Sensei Eiko Shepherd, 7th Dan, was the clinician for Central Coast Yudanshakai’s first Annual Kata Clinic. This year’s emphasis was on Randori no Kata with an in-depth study of Nage-no-Kata on Saturday and Katame-no-Kata on Sunday.
Saturday began with a review of the finer points of ukemi, the importance of breathing, the meaning of “ju”, the execution of hand/foot movement and the importance of having a strong basic foundation. Eiko Sensei’s clinics are not only about learning to perform the kata, but also, her presentations are lessons on how to teach. The clarification on the “how” and “why” of each technique gives us an understanding of the essence of each throw, pin, arm-bar and choke. Sensei takes us beyond the gross motor movement and extends our knowledge to the detailed “why” of each movement in order to understand the “JU”. Once you learn the reason for every movement and how energy is used, there is less chance to modify the katatechnique and adapt one’s own interpretation with excess movement for style. Learning the “anatomy and physiology” of each technique gave me a renewed sense of interest to my journey in judo.
Professor Jigoro Kano created the Randori no Kata. The kata may be Judo in its purest form, but Eiko Sensei shows us how the principles of kata are manifested in randori practice and shiai. The interrelationship between kata and shiai gives credence to the importance of studying kata for everyone. When we witness a perfect Ippon throw in shiai, which is executed with precise timing, kuzushi, tsukuri, kake with force, speed, control and landing, it is the ideal.
Eiko Sensei always adapts warm-ups to the particular waza she is teaching. She loves to make up games and has always been creative in working them into the warm-ups. After lunch, she gradually coaxed our bloated achy bodies back into action with relaxing warm-ups and fun games. It was amusing to see young and old judoka rolling around on the ground laughing and participating in silly games, but it worked! We then resumed the serious study of kata. We were taught the technical components of each throw as well as the “how “and “why” in detailed explanations and demonstrations. The relation to shiaiwas integrated into learning the kata throws, emphasizing basic judo technique and its application.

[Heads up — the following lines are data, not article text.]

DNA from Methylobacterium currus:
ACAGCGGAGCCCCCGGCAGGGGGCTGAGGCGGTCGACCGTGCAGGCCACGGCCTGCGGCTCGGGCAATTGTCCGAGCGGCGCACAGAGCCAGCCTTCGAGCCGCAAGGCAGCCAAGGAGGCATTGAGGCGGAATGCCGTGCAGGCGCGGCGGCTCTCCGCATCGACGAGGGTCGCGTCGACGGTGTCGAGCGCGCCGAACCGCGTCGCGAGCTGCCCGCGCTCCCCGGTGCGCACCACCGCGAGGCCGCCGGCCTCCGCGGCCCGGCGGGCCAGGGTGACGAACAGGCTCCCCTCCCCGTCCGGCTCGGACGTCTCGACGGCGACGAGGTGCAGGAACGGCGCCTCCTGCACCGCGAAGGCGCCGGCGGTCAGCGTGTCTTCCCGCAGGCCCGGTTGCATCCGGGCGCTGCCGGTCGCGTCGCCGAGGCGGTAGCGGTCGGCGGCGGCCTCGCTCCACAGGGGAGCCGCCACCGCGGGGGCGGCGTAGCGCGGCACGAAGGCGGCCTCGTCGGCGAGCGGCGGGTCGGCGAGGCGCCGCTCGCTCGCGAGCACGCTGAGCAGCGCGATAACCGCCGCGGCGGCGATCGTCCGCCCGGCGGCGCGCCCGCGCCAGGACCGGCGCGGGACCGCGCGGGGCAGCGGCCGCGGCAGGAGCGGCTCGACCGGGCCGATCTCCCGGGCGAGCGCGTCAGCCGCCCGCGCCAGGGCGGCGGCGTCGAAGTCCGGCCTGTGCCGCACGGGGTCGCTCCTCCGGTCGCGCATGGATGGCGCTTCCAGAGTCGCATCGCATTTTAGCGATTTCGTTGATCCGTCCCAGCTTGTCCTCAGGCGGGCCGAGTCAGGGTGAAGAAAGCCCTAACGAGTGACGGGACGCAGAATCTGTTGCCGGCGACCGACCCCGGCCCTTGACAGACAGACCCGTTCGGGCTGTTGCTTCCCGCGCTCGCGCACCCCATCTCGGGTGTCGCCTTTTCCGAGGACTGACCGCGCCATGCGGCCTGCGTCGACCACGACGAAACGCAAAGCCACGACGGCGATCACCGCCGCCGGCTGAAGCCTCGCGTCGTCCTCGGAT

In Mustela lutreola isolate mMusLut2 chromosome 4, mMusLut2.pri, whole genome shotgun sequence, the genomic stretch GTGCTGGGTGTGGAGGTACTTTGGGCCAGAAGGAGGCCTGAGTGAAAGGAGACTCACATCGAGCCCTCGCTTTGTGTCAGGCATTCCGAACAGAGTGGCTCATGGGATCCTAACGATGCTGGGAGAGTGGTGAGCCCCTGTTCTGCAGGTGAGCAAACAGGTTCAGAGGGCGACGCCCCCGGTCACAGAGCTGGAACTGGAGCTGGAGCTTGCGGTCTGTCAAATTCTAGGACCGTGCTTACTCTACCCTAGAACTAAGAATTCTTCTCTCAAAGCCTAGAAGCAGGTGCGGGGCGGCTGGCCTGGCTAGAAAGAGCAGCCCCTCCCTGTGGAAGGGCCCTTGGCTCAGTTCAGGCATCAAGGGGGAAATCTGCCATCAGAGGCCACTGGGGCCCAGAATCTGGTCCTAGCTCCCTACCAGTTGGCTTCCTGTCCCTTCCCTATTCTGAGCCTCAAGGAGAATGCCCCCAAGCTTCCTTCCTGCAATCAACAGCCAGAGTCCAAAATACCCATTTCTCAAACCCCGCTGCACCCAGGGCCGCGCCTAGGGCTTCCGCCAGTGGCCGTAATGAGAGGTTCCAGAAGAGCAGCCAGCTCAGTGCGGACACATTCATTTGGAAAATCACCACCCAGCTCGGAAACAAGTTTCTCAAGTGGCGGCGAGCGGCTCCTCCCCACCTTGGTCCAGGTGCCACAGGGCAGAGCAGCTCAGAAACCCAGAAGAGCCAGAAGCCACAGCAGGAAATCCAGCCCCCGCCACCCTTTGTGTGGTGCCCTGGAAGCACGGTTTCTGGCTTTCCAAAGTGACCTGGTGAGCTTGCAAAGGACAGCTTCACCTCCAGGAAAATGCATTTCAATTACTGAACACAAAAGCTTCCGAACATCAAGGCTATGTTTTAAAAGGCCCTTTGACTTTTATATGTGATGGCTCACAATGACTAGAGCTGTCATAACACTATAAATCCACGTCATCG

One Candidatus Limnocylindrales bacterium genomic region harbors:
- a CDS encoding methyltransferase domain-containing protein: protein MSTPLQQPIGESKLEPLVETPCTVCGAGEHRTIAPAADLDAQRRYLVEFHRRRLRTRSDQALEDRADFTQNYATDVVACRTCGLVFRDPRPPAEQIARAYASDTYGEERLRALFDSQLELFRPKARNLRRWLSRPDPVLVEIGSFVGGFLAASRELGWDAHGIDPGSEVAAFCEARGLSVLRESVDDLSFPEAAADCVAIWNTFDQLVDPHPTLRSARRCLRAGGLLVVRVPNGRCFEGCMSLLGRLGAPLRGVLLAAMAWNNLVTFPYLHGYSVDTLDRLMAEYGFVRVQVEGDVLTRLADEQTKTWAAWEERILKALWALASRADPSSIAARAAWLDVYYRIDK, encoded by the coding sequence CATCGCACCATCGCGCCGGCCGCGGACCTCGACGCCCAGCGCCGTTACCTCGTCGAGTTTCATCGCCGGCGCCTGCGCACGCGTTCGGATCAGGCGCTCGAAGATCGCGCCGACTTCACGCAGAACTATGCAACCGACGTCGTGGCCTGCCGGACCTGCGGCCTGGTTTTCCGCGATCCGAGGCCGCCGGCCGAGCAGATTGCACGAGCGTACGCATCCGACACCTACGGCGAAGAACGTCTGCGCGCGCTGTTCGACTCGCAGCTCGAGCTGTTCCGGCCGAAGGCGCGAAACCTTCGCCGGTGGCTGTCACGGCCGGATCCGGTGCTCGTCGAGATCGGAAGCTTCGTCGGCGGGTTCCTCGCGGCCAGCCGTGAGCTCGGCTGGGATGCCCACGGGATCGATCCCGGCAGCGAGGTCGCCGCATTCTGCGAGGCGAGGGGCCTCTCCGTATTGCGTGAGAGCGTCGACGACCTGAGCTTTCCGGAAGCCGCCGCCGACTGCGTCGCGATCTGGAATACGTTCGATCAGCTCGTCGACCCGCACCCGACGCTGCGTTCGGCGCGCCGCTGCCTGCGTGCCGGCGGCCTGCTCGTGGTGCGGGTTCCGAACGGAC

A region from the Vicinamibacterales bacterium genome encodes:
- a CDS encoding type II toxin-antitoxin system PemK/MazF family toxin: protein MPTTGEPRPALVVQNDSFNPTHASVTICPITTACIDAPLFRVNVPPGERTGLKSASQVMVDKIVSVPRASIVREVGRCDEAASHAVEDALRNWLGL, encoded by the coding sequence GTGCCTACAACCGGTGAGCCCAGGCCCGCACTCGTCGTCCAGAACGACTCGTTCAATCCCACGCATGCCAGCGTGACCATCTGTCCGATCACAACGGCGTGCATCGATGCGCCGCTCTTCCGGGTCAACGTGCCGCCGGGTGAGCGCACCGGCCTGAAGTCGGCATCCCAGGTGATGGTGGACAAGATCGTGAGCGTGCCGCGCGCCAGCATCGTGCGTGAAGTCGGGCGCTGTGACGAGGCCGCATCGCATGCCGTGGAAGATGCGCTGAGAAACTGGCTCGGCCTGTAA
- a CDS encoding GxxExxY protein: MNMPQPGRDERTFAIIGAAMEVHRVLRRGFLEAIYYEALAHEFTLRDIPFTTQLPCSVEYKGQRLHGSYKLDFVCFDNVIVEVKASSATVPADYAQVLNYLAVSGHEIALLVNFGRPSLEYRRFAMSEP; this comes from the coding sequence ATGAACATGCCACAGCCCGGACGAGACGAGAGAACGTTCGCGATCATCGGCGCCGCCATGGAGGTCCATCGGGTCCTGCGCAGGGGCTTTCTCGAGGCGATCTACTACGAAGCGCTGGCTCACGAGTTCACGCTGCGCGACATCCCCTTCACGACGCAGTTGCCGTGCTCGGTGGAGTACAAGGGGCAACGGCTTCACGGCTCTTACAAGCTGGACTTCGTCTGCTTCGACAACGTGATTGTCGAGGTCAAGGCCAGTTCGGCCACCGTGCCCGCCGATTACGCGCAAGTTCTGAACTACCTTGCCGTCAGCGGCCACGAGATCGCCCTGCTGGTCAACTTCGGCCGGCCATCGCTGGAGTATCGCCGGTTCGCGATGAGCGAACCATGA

Sunday was spent learning Katame-no-Kata. The five techniques in each category: Osaekomi, Shime waza and Kansetsu wazawere taught with the learning of escapes, applying the principles of physical movement, creating space,and hand/foot movement. Anyone can escape! Sensei’s attention to detail made the difference as to whether a technique would work or why it would not work, and how to correct the position with minimum effort and maximum efficiency! There was so much information to pass on to our students.
Our lunch was informal with a fun exchange of Judo stories from Eiko Sensei and Wilina Sensei. Again, warm-ups were hilarious fun as we transitioned back into practicing Katame-no-Kata.
The history of the annual kata clinic started in Chicago with Tohkan Judo Academy 24 years ago. Sensei Doug Tono has kept this going and the attendance has increased to fifty participants last year! Sensei Tono credits the study of kata to his producing many national champions in shiai. Tohkan was 2013 National USJF Kata Conference host. Sensei Jeff Takeda from CHUKA Yudanshaki started their annual kata event in 2001. CHUKA hosted the 2011 National Kata Conference as well. This last year, their Annual Chuka Kata Clinic studied Goshin Jutsu and Itsutsu and tested those interested for certification. Judokas from CENCO and NANKA Yudanshakais’ were warmly welcomed there, and enjoyed a down-home country lunch. The 2014 USJF National Kata Conference was hosted by Tsubota Sensei, Hodokan in Hawaii in conjunction with the USJF Junior Nationals. Noburo Saito, 8th Dan and Eiko Shepherd, 7th Dan were the clinicians. 2015 USJF National Kata Conference will be hosted by Intermountain Yudanshkai in Idaho with Senseis’ Eiko Shepherd and Doug Tono. The hope is that all California Yudanshakais’ will eventually host and develop one kata clinic a year. If we work together, focusing on two katas at each clinic, we can alternate every year and study all katas. The aim is to increase the interest in the study of kata and to certify more instructors. I believe there is something for everyone in judo … just find your niche!
A big THANK YOU to both Eiko Shepherd, 7th Dan USJF Kata Chairperson, USAJUDO Vice Chairperson, and Wilina Monar, 4th DAN, CENCO Kata Chairperson.
With special appreciation to Willie Cahill, 8th Dan, for his kindness, support and use of his dojo.
And a grateful acknowledgement to USJF KATA COMMITTEE